When the code is initializing a DbContext, the following error occurs:
“The type initializer for ‘System.Data.Entity.Internal.AppConfig’ threw an exception”
Make sure the App.Config has the correct entity framework
<section name=”entityFramework” type=”System.Data.Entity.Internal.ConfigFile.EntityFrameworkSection, EntityFramework, Version=188.8.131.52, Culture=neutral, PublicKeyToken=b77a5c561934e089″ requirePermission=”false” />
In fact, you may not even need this configuration section at all.
In my case, I upgraded the project to use Entity Framework 5.0 but I did not change the App.Config. So I had the following old entity framework setting in it:
<section name=”entityFramework” type=”System.Data.Entity.Internal.ConfigFile.EntityFrameworkSection, EntityFramework, Version=184.108.40.206, Culture=neutral, PublicKeyToken=b77a5c561934e089″/>
Regardless of whether you collect personal information in your app, you must have a privacy statement in your app description and the Windows Charm settings.
Otherwise, your app won’t get certified. Period.
P.S. Even if you state explicitly that you do not collect user data in the description or write to the testers, they will still strictly enforce the requirement 4.1.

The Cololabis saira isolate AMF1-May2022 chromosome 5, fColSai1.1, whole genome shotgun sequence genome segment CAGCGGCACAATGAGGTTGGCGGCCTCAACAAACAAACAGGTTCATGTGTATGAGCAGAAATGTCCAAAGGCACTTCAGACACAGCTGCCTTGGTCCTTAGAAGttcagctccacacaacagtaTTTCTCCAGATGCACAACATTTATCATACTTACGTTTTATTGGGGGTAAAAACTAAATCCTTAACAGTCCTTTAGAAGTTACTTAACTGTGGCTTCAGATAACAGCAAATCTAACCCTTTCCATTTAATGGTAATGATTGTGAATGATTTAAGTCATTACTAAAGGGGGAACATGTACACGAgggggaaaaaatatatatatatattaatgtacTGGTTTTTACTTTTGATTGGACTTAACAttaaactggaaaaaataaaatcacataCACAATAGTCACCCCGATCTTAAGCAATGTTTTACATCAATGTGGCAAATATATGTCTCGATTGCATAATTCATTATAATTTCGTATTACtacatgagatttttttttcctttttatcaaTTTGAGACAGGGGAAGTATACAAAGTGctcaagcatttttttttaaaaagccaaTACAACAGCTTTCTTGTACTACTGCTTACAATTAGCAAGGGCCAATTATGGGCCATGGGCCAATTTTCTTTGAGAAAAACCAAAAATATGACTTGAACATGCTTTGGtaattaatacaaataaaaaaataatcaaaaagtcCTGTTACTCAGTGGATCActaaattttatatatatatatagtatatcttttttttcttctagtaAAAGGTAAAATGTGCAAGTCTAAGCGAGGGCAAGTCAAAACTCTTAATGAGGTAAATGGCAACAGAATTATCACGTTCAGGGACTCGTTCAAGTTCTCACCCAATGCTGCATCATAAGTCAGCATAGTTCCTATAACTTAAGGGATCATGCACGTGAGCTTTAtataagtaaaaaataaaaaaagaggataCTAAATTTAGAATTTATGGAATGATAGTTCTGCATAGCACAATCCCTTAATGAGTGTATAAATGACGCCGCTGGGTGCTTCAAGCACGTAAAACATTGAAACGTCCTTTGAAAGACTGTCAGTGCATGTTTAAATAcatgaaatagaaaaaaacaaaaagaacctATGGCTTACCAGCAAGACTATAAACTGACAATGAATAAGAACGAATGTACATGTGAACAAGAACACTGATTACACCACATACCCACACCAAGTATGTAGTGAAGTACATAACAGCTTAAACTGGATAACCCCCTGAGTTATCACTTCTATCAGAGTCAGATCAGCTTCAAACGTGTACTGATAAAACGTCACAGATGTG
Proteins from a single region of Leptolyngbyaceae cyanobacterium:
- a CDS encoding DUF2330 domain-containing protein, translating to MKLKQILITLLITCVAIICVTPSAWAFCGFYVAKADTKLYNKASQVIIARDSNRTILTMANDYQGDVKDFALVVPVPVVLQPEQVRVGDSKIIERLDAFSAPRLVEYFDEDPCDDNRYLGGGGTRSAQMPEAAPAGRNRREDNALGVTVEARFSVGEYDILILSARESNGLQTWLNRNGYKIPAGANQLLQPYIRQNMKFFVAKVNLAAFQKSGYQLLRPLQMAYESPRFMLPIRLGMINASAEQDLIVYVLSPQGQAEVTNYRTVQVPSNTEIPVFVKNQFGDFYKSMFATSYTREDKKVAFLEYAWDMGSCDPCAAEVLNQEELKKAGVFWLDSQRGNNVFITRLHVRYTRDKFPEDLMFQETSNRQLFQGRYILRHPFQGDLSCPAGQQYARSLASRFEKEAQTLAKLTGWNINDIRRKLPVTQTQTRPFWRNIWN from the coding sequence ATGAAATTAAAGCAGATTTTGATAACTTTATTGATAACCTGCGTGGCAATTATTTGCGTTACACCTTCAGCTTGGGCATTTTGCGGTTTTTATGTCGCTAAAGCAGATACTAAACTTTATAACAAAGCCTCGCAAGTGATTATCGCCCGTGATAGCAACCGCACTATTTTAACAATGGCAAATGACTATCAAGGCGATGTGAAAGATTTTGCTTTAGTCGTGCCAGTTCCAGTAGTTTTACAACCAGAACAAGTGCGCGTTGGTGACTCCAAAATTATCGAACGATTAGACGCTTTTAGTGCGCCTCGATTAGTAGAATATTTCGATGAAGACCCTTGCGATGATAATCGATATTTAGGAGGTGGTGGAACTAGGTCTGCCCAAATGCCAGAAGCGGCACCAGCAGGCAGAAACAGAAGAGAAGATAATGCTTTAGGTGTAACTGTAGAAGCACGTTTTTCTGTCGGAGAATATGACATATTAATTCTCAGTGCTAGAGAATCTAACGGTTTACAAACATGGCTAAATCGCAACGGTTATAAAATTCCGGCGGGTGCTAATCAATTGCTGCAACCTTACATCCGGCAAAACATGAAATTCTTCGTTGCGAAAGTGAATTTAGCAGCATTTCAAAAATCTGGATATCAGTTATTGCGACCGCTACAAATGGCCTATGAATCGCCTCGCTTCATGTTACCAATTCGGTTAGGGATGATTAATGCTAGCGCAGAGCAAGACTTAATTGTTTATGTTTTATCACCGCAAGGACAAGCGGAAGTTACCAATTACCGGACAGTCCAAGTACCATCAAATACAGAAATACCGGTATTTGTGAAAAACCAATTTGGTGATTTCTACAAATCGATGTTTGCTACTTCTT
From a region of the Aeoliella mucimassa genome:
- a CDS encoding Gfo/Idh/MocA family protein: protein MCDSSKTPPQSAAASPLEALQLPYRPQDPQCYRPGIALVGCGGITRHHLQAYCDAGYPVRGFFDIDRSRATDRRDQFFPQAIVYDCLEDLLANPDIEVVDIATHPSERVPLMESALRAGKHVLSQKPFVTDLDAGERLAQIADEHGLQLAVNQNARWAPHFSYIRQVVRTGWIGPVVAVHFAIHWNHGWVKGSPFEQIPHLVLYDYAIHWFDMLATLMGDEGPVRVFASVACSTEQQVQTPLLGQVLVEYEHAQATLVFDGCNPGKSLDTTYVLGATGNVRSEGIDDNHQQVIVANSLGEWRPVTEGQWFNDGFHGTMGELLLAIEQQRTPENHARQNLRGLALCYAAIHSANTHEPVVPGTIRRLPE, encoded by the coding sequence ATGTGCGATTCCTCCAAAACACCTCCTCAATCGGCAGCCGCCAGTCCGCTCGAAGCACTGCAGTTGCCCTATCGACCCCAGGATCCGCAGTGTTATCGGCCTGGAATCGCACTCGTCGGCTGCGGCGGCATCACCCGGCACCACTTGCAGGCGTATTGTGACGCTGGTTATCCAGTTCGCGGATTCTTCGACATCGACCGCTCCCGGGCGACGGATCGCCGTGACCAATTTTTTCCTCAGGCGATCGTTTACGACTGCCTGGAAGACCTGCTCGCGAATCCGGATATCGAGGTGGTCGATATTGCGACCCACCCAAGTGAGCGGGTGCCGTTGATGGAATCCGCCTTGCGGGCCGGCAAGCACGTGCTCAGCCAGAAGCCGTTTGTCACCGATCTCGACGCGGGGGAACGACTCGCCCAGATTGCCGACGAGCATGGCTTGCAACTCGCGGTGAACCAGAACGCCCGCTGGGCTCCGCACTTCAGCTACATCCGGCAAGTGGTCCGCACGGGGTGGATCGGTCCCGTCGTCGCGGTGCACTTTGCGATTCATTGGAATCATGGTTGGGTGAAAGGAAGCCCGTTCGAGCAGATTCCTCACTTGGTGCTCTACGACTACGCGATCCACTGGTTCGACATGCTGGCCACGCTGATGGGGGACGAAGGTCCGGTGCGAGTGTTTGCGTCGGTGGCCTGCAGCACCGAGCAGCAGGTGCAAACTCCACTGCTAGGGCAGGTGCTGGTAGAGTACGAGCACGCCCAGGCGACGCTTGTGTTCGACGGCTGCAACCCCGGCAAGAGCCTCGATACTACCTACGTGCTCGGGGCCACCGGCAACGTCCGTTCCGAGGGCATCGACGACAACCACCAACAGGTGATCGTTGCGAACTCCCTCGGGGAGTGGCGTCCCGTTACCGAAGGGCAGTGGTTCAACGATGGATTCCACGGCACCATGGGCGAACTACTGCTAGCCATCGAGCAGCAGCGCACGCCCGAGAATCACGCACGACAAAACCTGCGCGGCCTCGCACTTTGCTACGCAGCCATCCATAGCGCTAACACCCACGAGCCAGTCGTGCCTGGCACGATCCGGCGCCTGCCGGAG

4.1 Your app must comply with the following privacy-related requirements:
4.1.1 Your app must have a privacy statement if it collects personal information
Desk.com is best for 1 single support staff because it is free and have many features.
ZenDesk.com is good for 3 support staff because it is $20/year, but with many features limitation like attachment max size of 1MB.
Once you have more than 3 full time support staff, then you need to compare carefully between the 2 based on the required support hours and features needed.
SQL MAX function will return the max value for a given column of a table.
What if you want to get the max value of multiple date fields for a given row?
The answer is to use virtual/derived table/column.
SELECT [col1, col2, etc]
FROM (VALUES (date1), (date2), (date3), ...) AS vTable(vCol1)) as [MaxDate],
credit to Sven for the solution idea.
Unlike Amazon, you cannot reserve or get a fixed static IP address for your virtual machine in Windows Azure.
“A virtual IP address is determined for you at deployment time and will remain fixed from that point on until the deployment is actually deleted. … Because IP Addresses are allocated at deployment time, deleting the deployment would reallocate your previous address to the pool and the re-deployment would likely result in a new IP Address.”
If you have project references with yellow triangles, you should check your build output, look for warnings and read their descriptions. Probably one would describe why the project reference is marked with a yellow triangle.
In my case, the cause was due to my new project targeting .Net framework 3.5 by default and the project being referenced was using 4.5.
So I corrected my project properties so that it targeted 4.5.